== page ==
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98 per cent of mums unhappy with childcare support, survey reveals

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Maher, David
Publication Date: 
30 Sep 2015



A whopping 98% of mums are unhappy with childcare support from the Government, a new survey has revealed.

A study carried out by also found that a shocking 84% of working parents struggle to budget for their children’s childcare costs.

And 99% of mums think the issue of costly private childcare is used as a political tactic by governments when looking for votes.

A specially tasked Inter-Departmental Working Group put forward a 10-year proposal to tackle the current crisis in July, but 83% of mums said they had no confidence in the government to implement any of the proposals in the upcoming Budget announcement.

A further 61% of mums admitted they think it’s “unlikely” the next government will take the proposals on board.

Laura Haugh, spokeswoman for, said: “It’s no wonder parents in Ireland are losing faith in the Government’s effort to tackle the childcare crisis.

“Ireland has been experiencing a childcare crisis for almost two decades now yet there is still no real-time solution in sight.

“The proposals announcement by a government Inter-Departmental group this summer to solve Ireland’s childcare crisis over a 10-year period is viewed by many as just another pre-election tactic.

“Key recommendations from this proposal include extending parental leave, introducing a second free pre-school year, and a single subsidy childcare scheme for pre-school and school-going children – however the timeline for implementation is ludicrous.

“Our working parents need help now.”

The survey also revealed that the majority of mums want the Government to subsidise both 40 and 20 hour working weeks for full time and part time private childcare.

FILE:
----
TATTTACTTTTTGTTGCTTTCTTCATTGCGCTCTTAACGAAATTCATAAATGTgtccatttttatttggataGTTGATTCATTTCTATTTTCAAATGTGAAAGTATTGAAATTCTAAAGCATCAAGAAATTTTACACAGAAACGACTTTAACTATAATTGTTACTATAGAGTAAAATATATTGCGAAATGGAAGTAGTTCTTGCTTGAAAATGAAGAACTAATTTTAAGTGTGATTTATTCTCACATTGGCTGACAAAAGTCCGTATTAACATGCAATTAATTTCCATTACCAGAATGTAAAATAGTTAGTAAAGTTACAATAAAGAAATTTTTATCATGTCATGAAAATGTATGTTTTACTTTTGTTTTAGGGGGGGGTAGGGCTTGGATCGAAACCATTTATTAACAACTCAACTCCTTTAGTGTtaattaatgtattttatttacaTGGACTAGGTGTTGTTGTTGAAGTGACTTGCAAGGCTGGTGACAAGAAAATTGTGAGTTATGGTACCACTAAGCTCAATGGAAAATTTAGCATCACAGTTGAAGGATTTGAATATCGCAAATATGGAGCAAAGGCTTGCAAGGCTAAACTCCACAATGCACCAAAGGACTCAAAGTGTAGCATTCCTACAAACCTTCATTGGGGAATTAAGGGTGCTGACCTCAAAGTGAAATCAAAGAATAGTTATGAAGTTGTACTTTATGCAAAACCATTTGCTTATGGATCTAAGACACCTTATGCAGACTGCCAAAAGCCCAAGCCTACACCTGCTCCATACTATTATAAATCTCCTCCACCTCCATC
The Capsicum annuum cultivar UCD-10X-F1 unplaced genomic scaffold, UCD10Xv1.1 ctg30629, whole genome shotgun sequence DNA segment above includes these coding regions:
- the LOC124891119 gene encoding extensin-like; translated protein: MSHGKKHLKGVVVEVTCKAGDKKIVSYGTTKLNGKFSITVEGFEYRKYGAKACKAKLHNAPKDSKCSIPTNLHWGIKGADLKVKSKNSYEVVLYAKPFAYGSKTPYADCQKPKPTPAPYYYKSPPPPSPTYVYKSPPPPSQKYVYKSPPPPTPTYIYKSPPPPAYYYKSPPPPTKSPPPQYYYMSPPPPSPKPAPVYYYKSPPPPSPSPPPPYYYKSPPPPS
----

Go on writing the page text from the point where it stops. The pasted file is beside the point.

Reports from the Organisation for Economic Co-operation and Development (OECD) highlights Ireland’s lack of investment in the childcare sector and support services.

Ireland invests less than 0.2% of the country’s GDP into these services – which falls well short of the OECD average (0.8%) and even further behind the UNICEF recommended benchmark of 1%.

Ms Haugh added: “Middle income Ireland is caught in a perceived affordability trap, sandwiched between lower income families who benefit from community childcare places and higher income earners who can better afford to pay for childcare.

“We need a level playing field for all parents who wish to work full-time in order to support their families and contribute to the tax system.

“A direct payment subsidy and private childcare capped rate would go a long way to helping all those struggling to pay the childcare fees that are pushing them out of employment; our mums deserve the choice to work outside the home.”

-reprinted from the Irish Mirror